Relayman (1068986) | more than 4 years ago | (#32925056)

The "list of routers affected" at Notebooks.com is just a picture (.png) of a few rows of a spreadsheet. I would like the full list, please, even if just posted in a comment.

Re:"List of routers affected" is just a picture (5, Informative)

Slippery Pete (941650) | more than 4 years ago | (#32925078)

The Forbes article [forbes.com] has a Google spreadsheet of the routers.

Re:"List of routers affected" is just a picture (5, Informative)

Cato (8296) | more than 4 years ago | (#32925186)

Here's a direct link to the spreadsheet of routers, without the IFRAME so it's easier to read: https://spreadsheets.google.com/pub?key=0Aupu_01ythaUdGZINXQ5Vi16X3hXb3VPYkszNXM0YXc&hl=en&output=html&widget=true [google.com]

Re:"List of routers affected" is just a picture (1)

cerberusss (660701) | more than 4 years ago | (#32925758)

Wow, the Linksys WRT-54G series is in there as well. That makes for a HUGE amount of routers, because this baby is still going strong after eight years, even if it's not the complete WRT-54G series that's vulnerable.

Re:"List of routers affected" is just a picture (5, Insightful)

L4t3r4lu5 (1216702) | more than 4 years ago | (#32925252)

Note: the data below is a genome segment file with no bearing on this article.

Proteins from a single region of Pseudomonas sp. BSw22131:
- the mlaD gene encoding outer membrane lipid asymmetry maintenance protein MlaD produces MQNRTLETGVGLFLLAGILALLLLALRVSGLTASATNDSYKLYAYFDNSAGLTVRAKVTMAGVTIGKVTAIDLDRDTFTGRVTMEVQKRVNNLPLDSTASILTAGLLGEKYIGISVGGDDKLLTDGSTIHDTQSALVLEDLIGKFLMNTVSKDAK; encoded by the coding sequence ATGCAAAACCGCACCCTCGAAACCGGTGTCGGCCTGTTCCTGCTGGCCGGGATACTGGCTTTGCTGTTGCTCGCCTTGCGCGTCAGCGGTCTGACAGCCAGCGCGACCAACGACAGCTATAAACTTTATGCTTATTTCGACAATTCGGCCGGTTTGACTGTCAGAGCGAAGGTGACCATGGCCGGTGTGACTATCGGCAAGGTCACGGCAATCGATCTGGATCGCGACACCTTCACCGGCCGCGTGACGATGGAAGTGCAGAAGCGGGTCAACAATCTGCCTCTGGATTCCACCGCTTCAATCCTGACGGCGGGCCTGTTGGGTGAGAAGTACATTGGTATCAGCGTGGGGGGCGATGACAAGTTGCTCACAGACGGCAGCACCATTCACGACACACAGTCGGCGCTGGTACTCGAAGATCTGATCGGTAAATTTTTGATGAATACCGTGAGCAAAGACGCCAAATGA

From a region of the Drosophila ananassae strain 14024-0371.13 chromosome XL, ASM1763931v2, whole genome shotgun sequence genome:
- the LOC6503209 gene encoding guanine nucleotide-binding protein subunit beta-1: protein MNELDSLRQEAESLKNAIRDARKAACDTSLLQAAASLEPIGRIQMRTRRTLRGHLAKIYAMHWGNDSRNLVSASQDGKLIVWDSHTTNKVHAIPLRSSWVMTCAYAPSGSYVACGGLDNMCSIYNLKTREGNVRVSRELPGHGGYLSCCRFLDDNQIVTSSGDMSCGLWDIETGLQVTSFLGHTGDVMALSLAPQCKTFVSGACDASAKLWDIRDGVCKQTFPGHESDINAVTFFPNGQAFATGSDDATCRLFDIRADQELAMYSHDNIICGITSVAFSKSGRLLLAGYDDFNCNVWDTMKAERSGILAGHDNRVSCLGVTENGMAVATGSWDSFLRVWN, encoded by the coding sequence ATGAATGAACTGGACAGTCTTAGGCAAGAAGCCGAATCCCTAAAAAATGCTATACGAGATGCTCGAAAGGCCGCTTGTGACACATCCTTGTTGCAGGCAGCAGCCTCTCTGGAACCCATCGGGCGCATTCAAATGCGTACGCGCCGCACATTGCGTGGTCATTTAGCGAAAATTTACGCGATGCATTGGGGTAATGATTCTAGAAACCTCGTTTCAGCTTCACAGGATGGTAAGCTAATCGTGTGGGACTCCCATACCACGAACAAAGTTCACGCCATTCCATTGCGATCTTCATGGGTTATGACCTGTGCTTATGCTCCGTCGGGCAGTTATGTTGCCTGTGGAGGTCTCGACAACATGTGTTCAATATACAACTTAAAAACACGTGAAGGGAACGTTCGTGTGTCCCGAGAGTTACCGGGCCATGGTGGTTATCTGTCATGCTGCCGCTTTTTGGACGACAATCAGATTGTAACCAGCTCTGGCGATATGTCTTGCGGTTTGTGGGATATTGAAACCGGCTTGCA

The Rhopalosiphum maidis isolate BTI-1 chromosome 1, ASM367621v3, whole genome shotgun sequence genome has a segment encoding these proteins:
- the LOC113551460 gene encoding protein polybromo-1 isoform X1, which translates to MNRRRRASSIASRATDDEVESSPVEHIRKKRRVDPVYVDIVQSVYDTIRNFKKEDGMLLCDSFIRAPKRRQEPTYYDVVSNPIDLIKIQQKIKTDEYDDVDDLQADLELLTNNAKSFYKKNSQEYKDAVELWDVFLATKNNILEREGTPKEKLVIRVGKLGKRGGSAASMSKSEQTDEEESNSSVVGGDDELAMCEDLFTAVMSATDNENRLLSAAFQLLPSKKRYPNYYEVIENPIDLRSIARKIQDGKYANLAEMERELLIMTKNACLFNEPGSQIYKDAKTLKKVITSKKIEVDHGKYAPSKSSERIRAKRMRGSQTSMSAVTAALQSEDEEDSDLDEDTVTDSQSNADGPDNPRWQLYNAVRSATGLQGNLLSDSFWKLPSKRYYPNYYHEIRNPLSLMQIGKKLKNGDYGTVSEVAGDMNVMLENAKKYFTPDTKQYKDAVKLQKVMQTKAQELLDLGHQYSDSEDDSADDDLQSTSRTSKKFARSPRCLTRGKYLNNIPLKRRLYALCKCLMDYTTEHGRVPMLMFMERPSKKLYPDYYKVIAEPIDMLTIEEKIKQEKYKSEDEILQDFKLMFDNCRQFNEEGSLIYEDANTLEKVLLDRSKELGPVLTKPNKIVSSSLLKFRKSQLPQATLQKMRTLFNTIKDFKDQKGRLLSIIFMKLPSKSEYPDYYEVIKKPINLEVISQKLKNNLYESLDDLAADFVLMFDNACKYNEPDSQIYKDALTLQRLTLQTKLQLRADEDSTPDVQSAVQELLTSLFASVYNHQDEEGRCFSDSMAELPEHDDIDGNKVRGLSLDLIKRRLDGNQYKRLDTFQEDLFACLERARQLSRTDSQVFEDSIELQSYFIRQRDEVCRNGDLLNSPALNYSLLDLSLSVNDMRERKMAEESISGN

From the article:

"One comfort for users may be that Heffner's method still requires the attacker to compromise the victim's router after gaining access to his or her network."

So, this is a problem if you've left your router with its default admin password, or there's a vulnerability in the firmware which can be exploited. The same as every other possible exploit of consumer^h^h^h^h^h^h^h^hall hardware.

Who published this article? Oh, hey kdawson. Glad to see you're still on form. Seriously, let me filter this shit out of the RSS feed.

Re:"List of routers affected" is just a picture (1, Insightful)

Anonymous Coward | more than 4 years ago | (#32925552)

Right, it's not a hack at all. It's just a method to access it...

The idea is probably that a script on a webpage that could try to hack it can't go to it because it is not part of the same website (security settings), but with round-robin dns numbers (or subdomains?), you can make a domain that points to a website with an 'attack script' (the method of attack left open 'as an exercise for the reader', I guess?), and where the other dns entries point to the various possible ip addresses of routers (192.168.0.1 for example), and then let the script repeatedly try to connect to the same domain until a router login page shows up...

Whooptydoo. That's not a hack, because you're still at the login prompt. Get past the login prompt on 'millions of routers', then it's a hack. Now it's just a method to deploy a hack if they had one, but they don't.